The New York Times has the progress of the War on Terrorism and internal development in Iraq, Afghanistan, and Pakistan in chart form. While some of the variables are different for each country, it is easy to realize Iraq is improving, Afghanistan is a mixed bag on the decline, and Pakistan has issues that can only get worse until they improve.
Iraq is indeed improving and the war is over. By this I mean al Qaeda cannot hold towns any more, the nationalistic Sunnis are busy establishing political parties with the removal of American troops from the countryside denying targets of opportunity, and the Shia are mostly settled with the exception of Iran's puppet Khatib Hezbollah. A martial police action is needed to target the terroristic, Klu Klux Klan-like al Qaeda that can set off bombs and assassinate Sunnis who wish to participate in the system. Meanwhile, Iraq's economy is recovering from the late 2008 global crisis while the electronic infrastructure expands and continues to improve.
Afghanistan's economy continues to develop as well as its infrastructure. School enrollment is up and drug production is slowly but steadily going down. However, the Taliban and other Islamist forces are using the influx of money, roads, and communication systems to attack the government and the international forces. The big difference between al Qaeda in Iraq and the Taliban is that the Taliban were always from the country they are fighting in and wish to have a reasonably well kept country to take over while the terrorists in Iraq hoped for an all out war to cleanse the country of "unbelievers." The glass is either half full or half empty in Afghanistan but any tie goes to the Taliban.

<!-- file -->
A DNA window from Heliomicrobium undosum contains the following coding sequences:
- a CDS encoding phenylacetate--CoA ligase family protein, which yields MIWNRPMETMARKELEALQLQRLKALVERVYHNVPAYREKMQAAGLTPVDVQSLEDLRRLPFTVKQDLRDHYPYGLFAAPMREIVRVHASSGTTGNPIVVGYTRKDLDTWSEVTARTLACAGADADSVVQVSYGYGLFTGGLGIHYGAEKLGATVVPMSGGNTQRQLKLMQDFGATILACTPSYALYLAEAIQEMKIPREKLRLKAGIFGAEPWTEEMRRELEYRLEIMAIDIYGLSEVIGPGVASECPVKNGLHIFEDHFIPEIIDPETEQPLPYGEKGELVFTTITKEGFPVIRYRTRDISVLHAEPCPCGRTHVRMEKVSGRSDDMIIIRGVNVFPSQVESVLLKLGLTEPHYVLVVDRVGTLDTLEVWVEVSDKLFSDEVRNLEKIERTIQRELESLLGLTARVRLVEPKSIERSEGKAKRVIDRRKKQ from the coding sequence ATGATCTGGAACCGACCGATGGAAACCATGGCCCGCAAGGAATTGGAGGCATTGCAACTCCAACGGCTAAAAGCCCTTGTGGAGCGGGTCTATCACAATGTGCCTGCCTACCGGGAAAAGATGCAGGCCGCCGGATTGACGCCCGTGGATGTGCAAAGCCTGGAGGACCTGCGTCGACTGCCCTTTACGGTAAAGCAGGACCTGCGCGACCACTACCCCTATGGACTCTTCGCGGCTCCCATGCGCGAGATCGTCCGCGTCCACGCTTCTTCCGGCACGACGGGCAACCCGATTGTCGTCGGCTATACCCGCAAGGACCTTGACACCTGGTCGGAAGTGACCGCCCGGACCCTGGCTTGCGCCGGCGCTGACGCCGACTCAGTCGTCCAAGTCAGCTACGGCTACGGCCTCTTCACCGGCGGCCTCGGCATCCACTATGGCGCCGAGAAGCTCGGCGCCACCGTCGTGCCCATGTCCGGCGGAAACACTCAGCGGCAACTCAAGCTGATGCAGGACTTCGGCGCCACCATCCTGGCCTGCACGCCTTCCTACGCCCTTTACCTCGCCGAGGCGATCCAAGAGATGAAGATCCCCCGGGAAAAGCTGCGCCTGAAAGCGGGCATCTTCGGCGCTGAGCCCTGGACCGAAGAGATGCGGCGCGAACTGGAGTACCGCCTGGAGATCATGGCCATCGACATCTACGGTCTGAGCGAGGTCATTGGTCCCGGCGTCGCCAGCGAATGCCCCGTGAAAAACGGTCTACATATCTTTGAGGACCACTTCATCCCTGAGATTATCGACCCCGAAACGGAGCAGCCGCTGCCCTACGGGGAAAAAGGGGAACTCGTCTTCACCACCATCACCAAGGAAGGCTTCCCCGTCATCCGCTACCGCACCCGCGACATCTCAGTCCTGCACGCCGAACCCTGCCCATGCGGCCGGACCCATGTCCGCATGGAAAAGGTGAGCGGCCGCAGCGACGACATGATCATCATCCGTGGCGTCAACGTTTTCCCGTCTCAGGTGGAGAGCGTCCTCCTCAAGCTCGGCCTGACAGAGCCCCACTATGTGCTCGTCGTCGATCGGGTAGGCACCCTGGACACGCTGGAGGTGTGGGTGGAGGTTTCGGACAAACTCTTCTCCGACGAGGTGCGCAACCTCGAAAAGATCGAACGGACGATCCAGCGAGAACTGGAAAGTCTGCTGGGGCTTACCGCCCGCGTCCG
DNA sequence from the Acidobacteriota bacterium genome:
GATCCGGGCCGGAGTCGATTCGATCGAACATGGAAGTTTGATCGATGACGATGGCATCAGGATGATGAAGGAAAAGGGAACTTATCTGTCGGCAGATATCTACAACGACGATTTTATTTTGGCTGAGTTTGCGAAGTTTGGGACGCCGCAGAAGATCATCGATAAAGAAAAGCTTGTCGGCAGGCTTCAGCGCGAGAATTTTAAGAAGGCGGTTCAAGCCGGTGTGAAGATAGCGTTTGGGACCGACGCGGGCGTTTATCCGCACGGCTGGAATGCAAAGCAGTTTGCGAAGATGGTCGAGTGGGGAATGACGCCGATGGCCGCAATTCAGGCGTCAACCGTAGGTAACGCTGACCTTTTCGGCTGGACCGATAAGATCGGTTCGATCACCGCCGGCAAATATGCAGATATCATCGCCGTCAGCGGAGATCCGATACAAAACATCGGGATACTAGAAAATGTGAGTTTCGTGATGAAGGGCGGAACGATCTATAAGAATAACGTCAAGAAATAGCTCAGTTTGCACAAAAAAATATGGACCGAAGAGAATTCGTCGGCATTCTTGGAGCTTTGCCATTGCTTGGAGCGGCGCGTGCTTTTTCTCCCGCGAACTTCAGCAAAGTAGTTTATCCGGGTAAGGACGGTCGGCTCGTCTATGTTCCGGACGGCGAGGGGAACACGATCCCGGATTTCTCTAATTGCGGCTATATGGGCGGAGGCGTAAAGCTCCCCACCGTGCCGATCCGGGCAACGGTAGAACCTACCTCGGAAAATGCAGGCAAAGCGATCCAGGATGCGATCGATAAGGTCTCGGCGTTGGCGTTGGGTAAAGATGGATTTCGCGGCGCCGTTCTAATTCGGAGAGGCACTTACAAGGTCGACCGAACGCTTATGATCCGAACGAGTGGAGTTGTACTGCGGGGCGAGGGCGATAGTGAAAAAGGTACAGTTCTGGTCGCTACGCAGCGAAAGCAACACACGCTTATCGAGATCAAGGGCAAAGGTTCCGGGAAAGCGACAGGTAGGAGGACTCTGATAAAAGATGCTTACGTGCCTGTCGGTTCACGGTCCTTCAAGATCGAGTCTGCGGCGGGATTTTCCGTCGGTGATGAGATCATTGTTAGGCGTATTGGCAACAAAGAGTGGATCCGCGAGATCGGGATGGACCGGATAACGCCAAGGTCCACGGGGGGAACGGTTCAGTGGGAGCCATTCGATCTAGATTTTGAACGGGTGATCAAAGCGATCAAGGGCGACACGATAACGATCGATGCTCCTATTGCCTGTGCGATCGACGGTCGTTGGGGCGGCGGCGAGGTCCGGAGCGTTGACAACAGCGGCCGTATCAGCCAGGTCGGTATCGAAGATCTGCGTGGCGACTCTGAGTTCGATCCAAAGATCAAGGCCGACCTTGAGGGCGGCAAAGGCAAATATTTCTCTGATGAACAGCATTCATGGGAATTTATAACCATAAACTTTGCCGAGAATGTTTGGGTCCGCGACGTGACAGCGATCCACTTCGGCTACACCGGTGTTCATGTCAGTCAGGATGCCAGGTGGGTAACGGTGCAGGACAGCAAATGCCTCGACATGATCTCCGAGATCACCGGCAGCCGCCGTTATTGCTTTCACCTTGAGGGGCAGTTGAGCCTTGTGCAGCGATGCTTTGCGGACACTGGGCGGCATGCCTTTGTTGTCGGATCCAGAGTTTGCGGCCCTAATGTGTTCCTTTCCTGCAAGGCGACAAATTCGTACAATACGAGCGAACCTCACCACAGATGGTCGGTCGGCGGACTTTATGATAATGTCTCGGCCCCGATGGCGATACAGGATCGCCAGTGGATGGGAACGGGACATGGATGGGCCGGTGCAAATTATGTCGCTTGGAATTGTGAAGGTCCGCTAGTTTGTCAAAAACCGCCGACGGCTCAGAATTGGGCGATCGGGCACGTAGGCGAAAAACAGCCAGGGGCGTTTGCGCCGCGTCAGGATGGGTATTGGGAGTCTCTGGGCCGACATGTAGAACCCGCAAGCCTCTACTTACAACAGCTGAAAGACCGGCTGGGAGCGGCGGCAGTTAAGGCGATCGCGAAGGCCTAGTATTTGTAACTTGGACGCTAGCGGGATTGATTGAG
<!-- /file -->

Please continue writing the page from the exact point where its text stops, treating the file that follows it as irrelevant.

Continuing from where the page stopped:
Pakistan, meanwhile, is learning that one cannot play with fire for too long without getting burnt. After decades of supporting the most Islamo-Pashtuns of all groups in Afghanistan, these groups have friends and family in Pakistan who do not like Pakistan's double dealing. The Taliban-proper and allied Pakistani Taliban groups have expanded their vision from retaking Afghanistan to forming a Pashtunistan and supporting an Islamist takeover of Pakistan. After the extremists nearly took over Abbottabad and flirted with an attack on Islamabad itself, the Pakistani government started a real campaign to push back the Islamists. However, the hill tops of the Swat Valley and much of the tribal areas are still under the extremists control. Pakistan now seems serious about fighting but whether or not they have enough military power to win is another question. Right now the militants are on a defensive militaristic stance but still sending out sucidie bombers against government and Sevener Shia targets.